A division of labor developed naturally as they worked: Elle took more of the photos; Zach handled the audio. Zach did most of the driving and created the website; Elle built the slide shows. They both conducted interviews, and they tried to keep that process fairly fluid. Elle says, “We arrived not knowing any of these people, and then we’d spend two days with them in their home, with their families—so it was very immersive in that way. We tried not to have any strict roles, so we could stay as open as possible to the story and make them feel as comfortable as possible.”
A portrait of Berta, one of the subjects of The New Americans.
For the same reason, they didn’t approach the subjects with a predetermined shot list; rather, they let the conversations and the photo shoots develop naturally. The message the pair wanted to convey was the message their subjects had to tell. The project became a learning experience, both in what they uncovered and in how they worked.
“In terms of our shot list, I think a lot of the planning happened when we were making arrangements to visit,” says Elle. “Just making sure we were meeting them at a good time of the day, that we’d have good light, that we’d have plenty of time to shoot them, that the places we were shooting them really fit them in some way—when we did the story on the dancer, for instance, making sure that we’d be able to shoot her dancing in a studio…. Then we could just let that person do whatever they did.”
A portrait of Courtney, one of the subjects of The New Americans.
As the trip went on, they did learn that it was better to conduct the interview first, so they could then capture images that supported what had been discussed.
The proof of their methods is in the resulting multimedia portraits, which are intimate, honest, and engaging—and truly uplifting. Elle and Zach say their goal was to counteract media negativity and sensationalism—to showcase good in the world. And in that they’ve definitely succeeded.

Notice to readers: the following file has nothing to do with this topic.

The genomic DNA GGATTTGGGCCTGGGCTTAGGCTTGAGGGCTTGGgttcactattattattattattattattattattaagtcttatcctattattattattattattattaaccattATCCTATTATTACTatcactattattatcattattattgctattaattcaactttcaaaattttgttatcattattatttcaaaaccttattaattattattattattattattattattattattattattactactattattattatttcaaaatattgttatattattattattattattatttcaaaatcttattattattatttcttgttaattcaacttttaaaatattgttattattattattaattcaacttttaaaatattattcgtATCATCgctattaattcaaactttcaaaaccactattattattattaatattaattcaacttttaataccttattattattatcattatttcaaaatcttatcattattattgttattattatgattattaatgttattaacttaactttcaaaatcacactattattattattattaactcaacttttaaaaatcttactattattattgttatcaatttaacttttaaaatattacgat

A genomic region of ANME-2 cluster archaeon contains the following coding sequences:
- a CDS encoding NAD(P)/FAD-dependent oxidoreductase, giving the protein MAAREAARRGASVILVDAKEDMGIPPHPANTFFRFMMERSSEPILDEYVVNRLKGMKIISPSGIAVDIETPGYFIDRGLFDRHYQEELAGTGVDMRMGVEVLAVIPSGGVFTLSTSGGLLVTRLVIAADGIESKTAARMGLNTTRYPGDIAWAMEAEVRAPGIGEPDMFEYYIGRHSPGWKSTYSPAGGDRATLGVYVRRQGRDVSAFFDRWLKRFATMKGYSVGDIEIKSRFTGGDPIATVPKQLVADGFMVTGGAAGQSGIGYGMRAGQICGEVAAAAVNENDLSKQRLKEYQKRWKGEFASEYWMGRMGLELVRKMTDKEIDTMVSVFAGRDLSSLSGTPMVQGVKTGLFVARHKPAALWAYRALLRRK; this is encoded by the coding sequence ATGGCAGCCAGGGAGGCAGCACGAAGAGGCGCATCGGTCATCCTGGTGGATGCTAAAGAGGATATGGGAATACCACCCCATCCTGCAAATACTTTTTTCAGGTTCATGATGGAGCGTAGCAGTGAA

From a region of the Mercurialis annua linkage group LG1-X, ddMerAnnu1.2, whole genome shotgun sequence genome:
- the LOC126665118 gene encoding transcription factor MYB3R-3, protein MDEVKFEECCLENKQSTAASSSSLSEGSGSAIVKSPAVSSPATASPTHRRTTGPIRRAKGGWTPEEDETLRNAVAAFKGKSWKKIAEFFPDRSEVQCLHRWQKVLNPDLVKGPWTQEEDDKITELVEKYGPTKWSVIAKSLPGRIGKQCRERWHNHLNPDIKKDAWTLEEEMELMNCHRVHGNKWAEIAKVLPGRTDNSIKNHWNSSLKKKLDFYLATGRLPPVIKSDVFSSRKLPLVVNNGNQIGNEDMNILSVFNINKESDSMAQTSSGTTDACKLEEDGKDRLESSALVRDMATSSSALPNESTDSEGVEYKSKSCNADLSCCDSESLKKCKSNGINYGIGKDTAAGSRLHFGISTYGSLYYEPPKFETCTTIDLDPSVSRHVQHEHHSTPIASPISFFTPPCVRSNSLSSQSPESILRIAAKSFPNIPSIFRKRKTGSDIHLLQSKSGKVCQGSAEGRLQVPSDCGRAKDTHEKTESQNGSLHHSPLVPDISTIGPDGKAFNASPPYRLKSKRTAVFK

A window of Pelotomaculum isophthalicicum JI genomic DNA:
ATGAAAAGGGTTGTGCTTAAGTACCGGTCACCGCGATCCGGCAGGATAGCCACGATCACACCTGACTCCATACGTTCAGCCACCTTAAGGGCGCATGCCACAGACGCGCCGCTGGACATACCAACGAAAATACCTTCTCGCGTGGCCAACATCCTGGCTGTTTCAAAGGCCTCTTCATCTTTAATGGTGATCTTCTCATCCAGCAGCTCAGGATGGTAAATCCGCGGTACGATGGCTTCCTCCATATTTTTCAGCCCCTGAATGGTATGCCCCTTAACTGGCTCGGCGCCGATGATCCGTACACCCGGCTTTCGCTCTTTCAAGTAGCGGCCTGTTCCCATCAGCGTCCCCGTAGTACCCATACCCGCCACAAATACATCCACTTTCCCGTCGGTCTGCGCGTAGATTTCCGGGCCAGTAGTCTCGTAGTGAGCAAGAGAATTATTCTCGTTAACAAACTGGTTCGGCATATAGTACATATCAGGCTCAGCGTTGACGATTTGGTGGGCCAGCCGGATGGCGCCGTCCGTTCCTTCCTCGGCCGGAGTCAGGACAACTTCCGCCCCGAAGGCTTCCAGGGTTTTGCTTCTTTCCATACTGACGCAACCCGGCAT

CELEBRATING EVERYDAY LIVES
Together, the 20 slide shows form a picture of our nation today, as Zach and Elle see it. The project was an investigation into who Americans are as a people, and the photographers feel that what they’ve created with their subjects goes far deeper than what they’d conceived at the project’s outset.
One thing they say they’ve learned: There’s a lot of good news out there. “Too much good,” says Elle. “So much. Every single person fed us; every single person gave us food and gave us a place to stay if we needed one. Every single person gave us hours and hours of their time. So many selfless, wonderful people.”
A portrait of Jason, one of the subjects of The New Americans.
And they hope that they’ve given something back to those subjects. Zach and Elle intentionally focused on people without huge Twitter followings or popular blogs. Giving someone a platform for the first time can be transformative. Elle says, “In some ways, it allows people to see themselves. I think whenever someone sees professional photos or hears a recording with this nice, rich audio, it changes perception, even of oneself. We did this with people who had never been professionally photographed before and who maybe felt like they didn’t have a lot to say…. I wanted people to feel like we were celebrating their lives, their ‘normal, everyday’ lives. And we saw that in the responses we got. Anyone we did this for was reminded of who they were as people and was able to celebrate that. They saw themselves as the unique characters that they are."
Zach and Elle hope that other people see their project and, likewise, see themselves as individuals whose lives have the power to inspire others.
Visit The New Americans to explore the entire series.